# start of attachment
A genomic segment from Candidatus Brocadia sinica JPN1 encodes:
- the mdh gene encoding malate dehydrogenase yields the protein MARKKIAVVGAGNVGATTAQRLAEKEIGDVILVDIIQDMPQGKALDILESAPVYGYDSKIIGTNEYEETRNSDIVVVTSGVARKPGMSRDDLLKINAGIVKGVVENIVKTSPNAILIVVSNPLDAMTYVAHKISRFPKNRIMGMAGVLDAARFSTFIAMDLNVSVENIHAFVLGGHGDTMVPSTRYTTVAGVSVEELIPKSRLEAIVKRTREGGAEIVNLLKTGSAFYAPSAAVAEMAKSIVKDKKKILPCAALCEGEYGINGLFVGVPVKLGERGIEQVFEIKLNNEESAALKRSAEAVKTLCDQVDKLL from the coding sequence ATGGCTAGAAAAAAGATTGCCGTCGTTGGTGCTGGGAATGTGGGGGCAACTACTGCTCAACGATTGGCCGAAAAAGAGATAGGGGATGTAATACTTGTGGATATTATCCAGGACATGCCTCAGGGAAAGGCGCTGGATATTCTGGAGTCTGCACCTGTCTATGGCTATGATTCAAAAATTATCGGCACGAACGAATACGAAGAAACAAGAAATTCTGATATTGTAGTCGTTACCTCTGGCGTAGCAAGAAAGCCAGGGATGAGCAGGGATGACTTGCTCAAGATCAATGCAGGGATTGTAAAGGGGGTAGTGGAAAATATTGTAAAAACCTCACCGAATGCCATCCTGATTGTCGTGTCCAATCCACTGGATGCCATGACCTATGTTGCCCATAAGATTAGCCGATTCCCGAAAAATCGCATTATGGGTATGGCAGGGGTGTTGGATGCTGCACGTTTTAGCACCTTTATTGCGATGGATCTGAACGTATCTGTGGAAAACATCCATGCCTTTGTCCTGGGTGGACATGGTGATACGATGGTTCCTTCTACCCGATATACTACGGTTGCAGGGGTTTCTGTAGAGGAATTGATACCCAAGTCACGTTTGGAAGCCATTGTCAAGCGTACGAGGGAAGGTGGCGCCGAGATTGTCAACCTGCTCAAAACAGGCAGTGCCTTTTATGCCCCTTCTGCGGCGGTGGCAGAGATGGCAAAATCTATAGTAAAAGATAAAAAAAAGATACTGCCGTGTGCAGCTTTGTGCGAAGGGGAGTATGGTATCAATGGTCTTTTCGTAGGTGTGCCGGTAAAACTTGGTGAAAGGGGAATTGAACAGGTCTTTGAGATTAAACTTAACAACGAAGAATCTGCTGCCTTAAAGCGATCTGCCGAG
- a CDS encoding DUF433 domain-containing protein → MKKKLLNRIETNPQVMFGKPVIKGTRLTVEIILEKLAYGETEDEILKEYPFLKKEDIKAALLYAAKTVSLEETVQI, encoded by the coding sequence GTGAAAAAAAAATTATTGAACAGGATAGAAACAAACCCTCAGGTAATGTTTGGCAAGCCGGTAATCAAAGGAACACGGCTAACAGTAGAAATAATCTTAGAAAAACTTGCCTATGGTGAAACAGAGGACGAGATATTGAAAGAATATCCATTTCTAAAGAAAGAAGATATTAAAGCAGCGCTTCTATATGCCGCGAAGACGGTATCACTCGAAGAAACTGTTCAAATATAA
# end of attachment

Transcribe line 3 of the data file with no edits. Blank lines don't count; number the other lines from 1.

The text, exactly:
- a CDS encoding DUF433 domain-containing protein → MKKKLLNRIETNPQVMFGKPVIKGTRLTVEIILEKLAYGETEDEILKEYPFLKKEDIKAALLYAAKTVSLEETVQI, encoded by the coding sequence GTGAAAAAAAAATTATTGAACAGGATAGAAACAAACCCTCAGGTAATGTTTGGCAAGCCGGTAATCAAAGGAACACGGCTAACAGTAGAAATAATCTTAGAAAAACTTGCCTATGGTGAAACAGAGGACGAGATATTGAAAGAATATCCATTTCTAAAGAAAGAAGATATTAAAGCAGCGCTTCTATATGCCGCGAAGACGGTATCACTCGAAGAAACTGTTCAAATATAA